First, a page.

Page 3 of 7

It did. In the Prescott Sheraton file at the Liquor Department, one staffer angrily jotted down that he had been pressured by Hal Pershall, the assistant superintendent, to okay the license even "when it was brought in incomplete." A DPS officer was immediately alerted and hand-delivered the necessary information to the Liquor Department. This enabled the hotel to serve booze a month after the application had been made.

The usual wait is three months, but the hotel couldn't even wait one month. Because it sits on land owned by the Yavapai tribe, the hotel management persuaded the tribe to apply for a temporary license so the hotel could serve booze for its opening. Trouble was, the hotel violated liquor laws during the time it was operating with the Indians' permit, according to Ennis.

Guess who got fined by the Liquor Department? The Indians.
Ennis' reasoning? The Indians owned the temporary license. Some people would point out that it was the Sheraton that violated the liquor laws.

Hugh Ennis always acts like he does the right thing. For instance, he seems to think that he did his old friend Rose Mofford a favor in 1988 when he agreed to take on the superintendent's post, which pays $67,173 a year. Ennis always calls Mofford "Rose" and says he's known her for years, because her ex-husband Lefty (now deceased) also had been a Phoenix cop.

Ennis says when he took over as superintendent, the Liquor Department was a "pretty demoralized outfit."

Especially the investigations unit, which Jonovich says suffered from "a lot of bitterness, petty jealousies and pretty sad antics in terms of character assassinations, backbiting and infighting."

So what's changed?
Not much.

A FEW MONTHS AGO, a female investigator filed a sexual harassment complaint against a male co-worker. He responded by accusing the woman of breaking wind in a department car while the two were on assignment.

Asked whether the male co-worker's allegation might be a little petty, Jonovich says only that "if employees are offended by something, we have to look at it. It's addressed and it's handled."

And there is the story of how Curly Moore, a Liquor Department staffer who checked to make sure bars are complying with liquor laws, got caught last year shoplifting cologne in a Smitty's store.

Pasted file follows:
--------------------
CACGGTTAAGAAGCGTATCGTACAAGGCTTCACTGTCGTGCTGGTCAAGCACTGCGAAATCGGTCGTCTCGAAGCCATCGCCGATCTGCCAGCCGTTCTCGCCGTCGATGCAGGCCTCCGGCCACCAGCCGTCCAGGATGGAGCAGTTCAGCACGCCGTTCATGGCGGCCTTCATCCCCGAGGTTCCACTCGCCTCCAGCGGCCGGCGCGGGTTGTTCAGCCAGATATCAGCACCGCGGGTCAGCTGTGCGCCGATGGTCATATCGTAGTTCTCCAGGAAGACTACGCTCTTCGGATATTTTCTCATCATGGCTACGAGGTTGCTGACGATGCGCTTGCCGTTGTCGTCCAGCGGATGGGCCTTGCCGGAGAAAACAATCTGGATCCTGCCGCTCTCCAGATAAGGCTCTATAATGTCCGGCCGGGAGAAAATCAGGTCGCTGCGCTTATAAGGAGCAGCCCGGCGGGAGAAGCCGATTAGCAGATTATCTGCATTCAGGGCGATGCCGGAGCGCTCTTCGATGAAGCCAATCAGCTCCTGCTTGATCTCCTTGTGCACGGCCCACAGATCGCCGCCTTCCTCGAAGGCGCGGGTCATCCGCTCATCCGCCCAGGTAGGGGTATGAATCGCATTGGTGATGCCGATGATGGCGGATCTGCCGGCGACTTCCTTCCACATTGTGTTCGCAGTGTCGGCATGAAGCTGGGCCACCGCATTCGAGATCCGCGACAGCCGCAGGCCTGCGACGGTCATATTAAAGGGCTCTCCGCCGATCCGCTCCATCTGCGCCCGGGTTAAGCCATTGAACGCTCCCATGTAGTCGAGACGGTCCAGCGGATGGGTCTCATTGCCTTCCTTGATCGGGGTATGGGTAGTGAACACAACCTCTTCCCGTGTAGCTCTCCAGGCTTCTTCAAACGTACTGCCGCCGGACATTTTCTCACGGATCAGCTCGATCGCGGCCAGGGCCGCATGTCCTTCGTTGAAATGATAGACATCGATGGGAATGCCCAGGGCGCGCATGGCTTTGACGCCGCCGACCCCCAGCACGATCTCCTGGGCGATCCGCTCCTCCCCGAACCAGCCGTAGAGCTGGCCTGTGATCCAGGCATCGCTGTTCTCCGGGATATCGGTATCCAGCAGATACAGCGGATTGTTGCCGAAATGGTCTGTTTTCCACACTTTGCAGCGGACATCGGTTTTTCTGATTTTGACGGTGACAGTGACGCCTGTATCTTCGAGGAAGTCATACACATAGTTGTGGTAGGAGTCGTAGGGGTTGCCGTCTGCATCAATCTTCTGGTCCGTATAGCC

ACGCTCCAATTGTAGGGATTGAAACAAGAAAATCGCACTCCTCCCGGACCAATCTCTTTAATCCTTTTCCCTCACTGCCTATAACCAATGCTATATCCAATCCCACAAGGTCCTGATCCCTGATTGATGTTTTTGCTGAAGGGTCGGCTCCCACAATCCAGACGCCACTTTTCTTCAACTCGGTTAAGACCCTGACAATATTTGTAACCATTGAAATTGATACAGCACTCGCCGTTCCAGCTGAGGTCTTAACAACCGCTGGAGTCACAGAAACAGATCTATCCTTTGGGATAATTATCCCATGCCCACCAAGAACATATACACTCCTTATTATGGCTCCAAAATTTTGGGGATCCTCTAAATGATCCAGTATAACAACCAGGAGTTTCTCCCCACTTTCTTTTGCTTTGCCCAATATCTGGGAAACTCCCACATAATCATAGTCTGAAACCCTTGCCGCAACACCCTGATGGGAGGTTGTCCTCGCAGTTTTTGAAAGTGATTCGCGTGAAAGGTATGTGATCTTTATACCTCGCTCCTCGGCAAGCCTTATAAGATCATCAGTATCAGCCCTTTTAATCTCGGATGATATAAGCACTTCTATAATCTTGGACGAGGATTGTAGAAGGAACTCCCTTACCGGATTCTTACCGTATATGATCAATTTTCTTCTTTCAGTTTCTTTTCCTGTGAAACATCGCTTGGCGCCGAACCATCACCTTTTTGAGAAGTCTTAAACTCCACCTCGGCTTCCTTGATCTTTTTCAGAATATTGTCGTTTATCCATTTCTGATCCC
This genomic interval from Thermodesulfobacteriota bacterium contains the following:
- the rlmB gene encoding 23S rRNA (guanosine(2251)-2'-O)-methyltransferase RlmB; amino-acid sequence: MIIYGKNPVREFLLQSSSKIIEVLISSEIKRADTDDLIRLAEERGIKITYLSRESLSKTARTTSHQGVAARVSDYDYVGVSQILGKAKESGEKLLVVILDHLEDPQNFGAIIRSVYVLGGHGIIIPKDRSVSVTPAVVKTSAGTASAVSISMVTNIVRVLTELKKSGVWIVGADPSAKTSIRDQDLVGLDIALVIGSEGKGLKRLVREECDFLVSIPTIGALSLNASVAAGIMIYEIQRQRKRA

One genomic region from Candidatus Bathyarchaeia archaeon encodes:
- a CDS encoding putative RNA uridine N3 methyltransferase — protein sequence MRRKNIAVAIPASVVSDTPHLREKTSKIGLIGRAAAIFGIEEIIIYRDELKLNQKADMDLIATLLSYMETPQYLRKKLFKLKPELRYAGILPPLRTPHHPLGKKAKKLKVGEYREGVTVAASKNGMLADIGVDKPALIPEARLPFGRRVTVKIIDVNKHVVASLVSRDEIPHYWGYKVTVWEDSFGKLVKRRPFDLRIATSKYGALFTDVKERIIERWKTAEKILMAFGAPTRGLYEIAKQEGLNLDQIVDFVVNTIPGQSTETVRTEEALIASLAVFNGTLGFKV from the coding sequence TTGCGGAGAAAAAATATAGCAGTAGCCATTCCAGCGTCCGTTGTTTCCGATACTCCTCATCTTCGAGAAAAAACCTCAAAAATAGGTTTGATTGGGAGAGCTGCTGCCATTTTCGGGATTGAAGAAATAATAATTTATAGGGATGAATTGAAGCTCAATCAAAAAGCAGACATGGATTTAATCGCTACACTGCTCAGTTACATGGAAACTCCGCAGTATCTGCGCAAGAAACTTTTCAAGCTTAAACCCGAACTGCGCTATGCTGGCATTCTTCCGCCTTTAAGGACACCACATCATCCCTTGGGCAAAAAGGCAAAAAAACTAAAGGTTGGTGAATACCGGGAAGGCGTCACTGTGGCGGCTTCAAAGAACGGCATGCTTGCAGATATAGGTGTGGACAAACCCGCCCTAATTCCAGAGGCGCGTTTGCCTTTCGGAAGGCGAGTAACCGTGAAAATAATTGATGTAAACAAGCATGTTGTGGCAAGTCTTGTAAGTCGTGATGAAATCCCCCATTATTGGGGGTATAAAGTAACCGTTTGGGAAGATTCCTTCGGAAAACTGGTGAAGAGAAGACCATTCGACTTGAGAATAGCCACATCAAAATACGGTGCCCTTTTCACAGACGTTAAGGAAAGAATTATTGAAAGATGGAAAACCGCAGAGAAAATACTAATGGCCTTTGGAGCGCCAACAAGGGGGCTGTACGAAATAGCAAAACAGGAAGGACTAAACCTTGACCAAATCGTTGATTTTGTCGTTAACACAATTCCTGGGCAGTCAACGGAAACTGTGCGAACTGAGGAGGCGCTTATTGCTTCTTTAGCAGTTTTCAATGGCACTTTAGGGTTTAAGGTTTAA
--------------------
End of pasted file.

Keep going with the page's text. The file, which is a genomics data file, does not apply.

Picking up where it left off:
Moore resigned, but some people say he should have been fired. Moore, a former Yavapai County sheriff, was resented because many thought he was hired simply because he was a friend of Mofford's and Ennis'.

Ennis says he hired Moore because he was competent, not because he was a friend. But he has more sympathy for Moore than he does for some other ex-employees. He says the shoplifting probably occurred because Moore was despondent over losing a re-election bid. "He didn't know how to say, `I'm having a lot of trouble dealing with what's going on in my life,'" Ennis says of his fellow cop. "He just as well as hung a sign around his neck that said, `I'm a shoplifter.'"

A couple of months ago, Jonovich himself was reprimanded by Ennis for racing along at 102 mph in an official car en route to Douglas.

"I did it. I'm guilty. It's mine," says Jonovich. "I had no idea I was going that speed." Jonovich points out that he has a formal reprimand in his file and had to take a day off work without pay. And he emphasizes that he paid to attend traffic school on his day off.

Jonovich and other investigators have put their time, energy and state dollars into other pursuits. There was a time, for example, when the investigations unit of the Liquor Department was obsessed with sausages. Last year, investigator Norman Perkins sued Jonovich and another co-worker, Garry Shumann, for insulting his manliness by calling him a "missing weenie." It's difficult to tell from the legal papers at Maricopa County Superior Court who's more juvenile--Perkins or his tormentors.

In the lawsuit, Perkins complained that his life was made miserable by obscene drawings of sausages on memos and organizational charts. He says Shumann and Jonovich began the weenie crusade after they learned Perkins had been arrested in the Sixties for vagrancy, simple assault, and ironically, aiding and abetting a drunk driver. Perkins says he was never charged for the crimes.

Shumann, Perkins, Jonovich, and Ennis wouldn't comment on the case, scheduled for trial later this spring.

That wasn't the first time Jonovich had been sued for, in effect, bullying.

In 1981, a Phoenix police officer named Frank Gentry sued the City of Phoenix, Jonovich and several other city cops for "retaliatory investigations."

KEEP PHOENIX NEW TIMES FREE... Since we started Phoenix New Times, it has been defined as the free, independent voice of Phoenix, and we'd like to keep it that way. With local media under siege, it's more important than ever for us to rally support behind funding our local journalism. You can help by participating in our "I Support" program, allowing us to keep offering readers access to our incisive coverage of local news, food and culture with no paywalls.
Terry Greene